Economic Impact?

Cape Town accounts for 9.9% of South Africa’s total GDP, with a significantly higher GDP per capita than the rest of South Africa and a lower unemployment rate. With stunning beaches and a nearby wine region, tourism plays a major factor in the economy of the coastal city. 50% of visitors to South Africa visit the Western Cape, bringing 8 million visitors a year. Despite the Cape Town water crisis, many international tourists are still visiting the port city, but are greeted by banners advertising the new drought rules on leaving the airport.

The South African Department of Tourism has attempted to allay the fears of tourists, issuing a statement:

There will be water for tourists’ essential daily needs including access to drinking water and for personal hygiene. At present, tourists will be able to shower and maintain daily hygiene. Some swimming pools at hotels have been converted to salt (ocean) water.

The Western Cape also produces around 60% of South Africa’s agricultural exports, worth more than $1 billion a year. Food prices have already increased in South Africa as a result of the drought. Unemployment has likewise increased.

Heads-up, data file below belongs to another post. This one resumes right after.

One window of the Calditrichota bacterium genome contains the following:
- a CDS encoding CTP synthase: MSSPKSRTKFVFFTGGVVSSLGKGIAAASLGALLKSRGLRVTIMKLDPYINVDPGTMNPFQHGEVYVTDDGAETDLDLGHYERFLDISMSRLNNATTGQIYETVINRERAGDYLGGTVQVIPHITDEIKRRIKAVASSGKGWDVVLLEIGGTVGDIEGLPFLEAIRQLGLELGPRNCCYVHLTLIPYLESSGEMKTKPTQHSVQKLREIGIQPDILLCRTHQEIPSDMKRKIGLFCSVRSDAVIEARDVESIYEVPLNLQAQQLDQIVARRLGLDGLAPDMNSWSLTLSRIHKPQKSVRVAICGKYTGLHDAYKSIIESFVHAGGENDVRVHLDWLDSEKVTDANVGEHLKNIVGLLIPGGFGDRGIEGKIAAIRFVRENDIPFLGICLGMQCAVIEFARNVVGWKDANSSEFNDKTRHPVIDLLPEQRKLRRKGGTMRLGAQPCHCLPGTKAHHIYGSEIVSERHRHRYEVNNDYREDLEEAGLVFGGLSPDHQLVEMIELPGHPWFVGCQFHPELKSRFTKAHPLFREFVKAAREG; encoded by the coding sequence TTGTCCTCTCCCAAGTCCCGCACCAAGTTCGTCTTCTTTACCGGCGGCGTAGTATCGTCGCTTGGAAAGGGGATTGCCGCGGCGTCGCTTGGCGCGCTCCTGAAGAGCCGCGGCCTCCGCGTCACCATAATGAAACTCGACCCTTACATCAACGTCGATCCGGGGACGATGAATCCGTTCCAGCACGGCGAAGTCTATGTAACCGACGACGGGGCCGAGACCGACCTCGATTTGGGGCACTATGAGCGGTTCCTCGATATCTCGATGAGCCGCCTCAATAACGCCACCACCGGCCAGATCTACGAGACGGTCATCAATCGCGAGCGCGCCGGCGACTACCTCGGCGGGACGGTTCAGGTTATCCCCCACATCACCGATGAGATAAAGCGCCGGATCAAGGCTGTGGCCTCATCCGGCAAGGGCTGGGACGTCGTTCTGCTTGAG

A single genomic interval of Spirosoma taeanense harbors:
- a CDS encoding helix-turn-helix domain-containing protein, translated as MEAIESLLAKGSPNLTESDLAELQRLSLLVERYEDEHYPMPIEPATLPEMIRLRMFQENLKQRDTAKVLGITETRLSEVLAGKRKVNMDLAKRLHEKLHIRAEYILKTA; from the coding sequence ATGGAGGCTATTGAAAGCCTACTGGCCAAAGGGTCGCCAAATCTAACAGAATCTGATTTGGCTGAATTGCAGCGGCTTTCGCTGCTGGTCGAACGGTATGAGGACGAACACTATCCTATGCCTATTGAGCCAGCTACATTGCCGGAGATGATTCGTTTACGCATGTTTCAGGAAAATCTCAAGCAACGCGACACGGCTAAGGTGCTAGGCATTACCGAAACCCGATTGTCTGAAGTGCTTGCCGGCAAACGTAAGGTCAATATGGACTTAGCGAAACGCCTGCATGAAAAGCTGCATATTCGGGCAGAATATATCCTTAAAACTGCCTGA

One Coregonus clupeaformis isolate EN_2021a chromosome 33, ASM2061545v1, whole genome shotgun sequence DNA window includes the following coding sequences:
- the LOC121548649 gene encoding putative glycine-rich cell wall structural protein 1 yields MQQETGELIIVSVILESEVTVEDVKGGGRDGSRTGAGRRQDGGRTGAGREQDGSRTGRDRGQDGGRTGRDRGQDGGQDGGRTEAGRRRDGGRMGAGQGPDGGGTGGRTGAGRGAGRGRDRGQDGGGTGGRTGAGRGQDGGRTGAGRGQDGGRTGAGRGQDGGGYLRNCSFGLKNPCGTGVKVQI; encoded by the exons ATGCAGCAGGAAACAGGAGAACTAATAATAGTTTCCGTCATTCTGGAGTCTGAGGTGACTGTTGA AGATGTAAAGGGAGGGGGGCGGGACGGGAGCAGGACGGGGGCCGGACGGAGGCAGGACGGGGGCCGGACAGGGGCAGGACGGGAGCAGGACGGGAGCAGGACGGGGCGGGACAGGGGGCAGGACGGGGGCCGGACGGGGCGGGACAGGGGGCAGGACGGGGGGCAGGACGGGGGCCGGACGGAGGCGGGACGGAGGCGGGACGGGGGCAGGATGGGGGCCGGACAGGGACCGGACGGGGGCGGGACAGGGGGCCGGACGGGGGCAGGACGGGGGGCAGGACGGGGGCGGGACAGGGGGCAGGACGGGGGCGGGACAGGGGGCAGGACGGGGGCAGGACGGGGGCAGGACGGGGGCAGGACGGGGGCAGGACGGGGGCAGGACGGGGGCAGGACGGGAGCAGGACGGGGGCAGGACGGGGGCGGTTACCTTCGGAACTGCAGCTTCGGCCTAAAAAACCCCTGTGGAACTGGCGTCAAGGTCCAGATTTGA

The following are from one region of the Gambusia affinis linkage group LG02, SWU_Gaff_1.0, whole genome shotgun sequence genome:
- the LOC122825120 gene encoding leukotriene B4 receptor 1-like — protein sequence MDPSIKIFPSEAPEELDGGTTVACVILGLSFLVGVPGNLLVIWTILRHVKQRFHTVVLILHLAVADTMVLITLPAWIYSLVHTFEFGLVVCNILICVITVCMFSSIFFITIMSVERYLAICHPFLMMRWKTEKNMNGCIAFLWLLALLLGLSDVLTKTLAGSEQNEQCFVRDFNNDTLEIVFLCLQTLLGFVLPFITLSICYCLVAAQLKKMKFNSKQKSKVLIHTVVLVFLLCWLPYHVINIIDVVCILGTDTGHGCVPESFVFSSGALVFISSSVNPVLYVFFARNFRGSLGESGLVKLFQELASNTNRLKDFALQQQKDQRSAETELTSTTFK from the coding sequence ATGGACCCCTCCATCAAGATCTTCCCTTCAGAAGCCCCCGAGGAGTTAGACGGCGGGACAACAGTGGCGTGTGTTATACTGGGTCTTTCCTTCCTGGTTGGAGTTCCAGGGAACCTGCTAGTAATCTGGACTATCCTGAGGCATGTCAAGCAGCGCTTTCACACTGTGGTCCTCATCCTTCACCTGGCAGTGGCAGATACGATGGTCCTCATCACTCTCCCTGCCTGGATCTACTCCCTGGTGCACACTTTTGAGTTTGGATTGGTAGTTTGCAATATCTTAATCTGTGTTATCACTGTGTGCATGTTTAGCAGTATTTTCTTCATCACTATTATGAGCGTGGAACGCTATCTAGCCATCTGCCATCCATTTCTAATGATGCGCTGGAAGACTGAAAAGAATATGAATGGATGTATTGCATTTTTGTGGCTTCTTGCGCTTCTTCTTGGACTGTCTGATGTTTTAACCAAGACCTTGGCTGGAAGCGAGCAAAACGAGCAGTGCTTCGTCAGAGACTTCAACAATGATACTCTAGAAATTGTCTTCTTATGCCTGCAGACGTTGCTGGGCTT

The unique and protected wildlife in South Africa is also suffering from the drought that has so far lasted for 2 years. The Kruger National Park in eastern South Africa, is not only a source of national pride, but draws more than a million visitors a year. The drought has ruined much of the park’s scenery and threatens animals like zebras, hippos, and buffalo. However, scavengers and predators tend to thrive during drought seasons.

The city of Cape Town will vote Friday on a measure that would place a tariff on water, increasing bills by five for those who use the least amount and by up to 140 times for heavier users. The government hopes financial penalties will be able to convince residents to conserve.

Leave a Comment